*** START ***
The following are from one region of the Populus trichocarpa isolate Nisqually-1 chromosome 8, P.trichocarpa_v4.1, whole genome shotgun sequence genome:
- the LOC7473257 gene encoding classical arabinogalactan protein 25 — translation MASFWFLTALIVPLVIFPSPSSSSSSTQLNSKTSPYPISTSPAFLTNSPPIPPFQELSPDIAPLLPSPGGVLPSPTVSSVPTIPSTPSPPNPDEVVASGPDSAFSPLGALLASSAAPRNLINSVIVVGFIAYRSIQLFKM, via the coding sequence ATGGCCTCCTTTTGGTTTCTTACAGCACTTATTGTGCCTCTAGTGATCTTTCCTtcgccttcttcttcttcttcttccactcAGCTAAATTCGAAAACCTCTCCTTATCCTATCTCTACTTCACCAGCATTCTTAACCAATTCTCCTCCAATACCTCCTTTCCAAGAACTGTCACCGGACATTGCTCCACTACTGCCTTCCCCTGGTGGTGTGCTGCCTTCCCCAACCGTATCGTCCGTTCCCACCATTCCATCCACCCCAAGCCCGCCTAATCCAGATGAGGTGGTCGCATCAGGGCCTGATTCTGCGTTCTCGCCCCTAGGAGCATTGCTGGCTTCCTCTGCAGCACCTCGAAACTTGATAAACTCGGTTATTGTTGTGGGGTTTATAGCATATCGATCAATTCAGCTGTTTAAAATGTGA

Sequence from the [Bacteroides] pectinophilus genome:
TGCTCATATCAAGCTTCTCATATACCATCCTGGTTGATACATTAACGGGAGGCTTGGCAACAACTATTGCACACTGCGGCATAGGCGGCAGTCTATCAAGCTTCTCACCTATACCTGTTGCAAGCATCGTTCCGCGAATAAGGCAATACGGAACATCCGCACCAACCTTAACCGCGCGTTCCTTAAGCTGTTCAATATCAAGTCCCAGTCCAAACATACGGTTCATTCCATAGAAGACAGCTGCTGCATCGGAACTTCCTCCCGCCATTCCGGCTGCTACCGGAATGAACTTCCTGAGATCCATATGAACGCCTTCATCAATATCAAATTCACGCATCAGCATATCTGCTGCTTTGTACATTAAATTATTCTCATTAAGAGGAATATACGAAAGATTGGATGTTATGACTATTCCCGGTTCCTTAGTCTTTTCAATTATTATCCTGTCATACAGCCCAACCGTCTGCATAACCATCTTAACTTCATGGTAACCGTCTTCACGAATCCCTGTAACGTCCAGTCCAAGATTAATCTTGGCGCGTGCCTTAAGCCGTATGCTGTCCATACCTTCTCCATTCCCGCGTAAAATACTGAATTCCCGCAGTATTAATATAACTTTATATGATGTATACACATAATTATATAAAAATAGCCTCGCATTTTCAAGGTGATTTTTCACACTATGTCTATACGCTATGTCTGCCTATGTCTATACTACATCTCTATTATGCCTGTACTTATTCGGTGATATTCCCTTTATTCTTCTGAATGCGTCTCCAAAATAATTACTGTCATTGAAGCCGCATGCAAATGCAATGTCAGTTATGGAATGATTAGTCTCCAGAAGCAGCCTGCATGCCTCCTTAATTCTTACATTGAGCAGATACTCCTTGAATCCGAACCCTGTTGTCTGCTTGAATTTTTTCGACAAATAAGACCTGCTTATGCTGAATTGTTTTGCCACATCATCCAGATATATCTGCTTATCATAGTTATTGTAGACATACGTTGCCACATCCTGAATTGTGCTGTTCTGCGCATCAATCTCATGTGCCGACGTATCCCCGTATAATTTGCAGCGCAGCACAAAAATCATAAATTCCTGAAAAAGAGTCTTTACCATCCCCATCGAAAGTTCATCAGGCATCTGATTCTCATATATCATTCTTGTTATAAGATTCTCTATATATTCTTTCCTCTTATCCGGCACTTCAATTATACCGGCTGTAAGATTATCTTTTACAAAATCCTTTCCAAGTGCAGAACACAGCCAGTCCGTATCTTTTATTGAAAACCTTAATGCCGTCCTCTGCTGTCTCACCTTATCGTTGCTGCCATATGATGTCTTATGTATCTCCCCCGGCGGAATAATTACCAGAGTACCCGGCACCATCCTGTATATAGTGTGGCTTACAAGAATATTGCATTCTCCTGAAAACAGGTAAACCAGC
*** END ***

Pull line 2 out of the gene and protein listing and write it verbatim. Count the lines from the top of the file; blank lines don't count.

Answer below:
- the LOC7473257 gene encoding classical arabinogalactan protein 25 — translation MASFWFLTALIVPLVIFPSPSSSSSSTQLNSKTSPYPISTSPAFLTNSPPIPPFQELSPDIAPLLPSPGGVLPSPTVSSVPTIPSTPSPPNPDEVVASGPDSAFSPLGALLASSAAPRNLINSVIVVGFIAYRSIQLFKM, via the coding sequence ATGGCCTCCTTTTGGTTTCTTACAGCACTTATTGTGCCTCTAGTGATCTTTCCTtcgccttcttcttcttcttcttccactcAGCTAAATTCGAAAACCTCTCCTTATCCTATCTCTACTTCACCAGCATTCTTAACCAATTCTCCTCCAATACCTCCTTTCCAAGAACTGTCACCGGACATTGCTCCACTACTGCCTTCCCCTGGTGGTGTGCTGCCTTCCCCAACCGTATCGTCCGTTCCCACCATTCCATCCACCCCAAGCCCGCCTAATCCAGATGAGGTGGTCGCATCAGGGCCTGATTCTGCGTTCTCGCCCCTAGGAGCATTGCTGGCTTCCTCTGCAGCACCTCGAAACTTGATAAACTCGGTTATTGTTGTGGGGTTTATAGCATATCGATCAATTCAGCTGTTTAAAATGTGA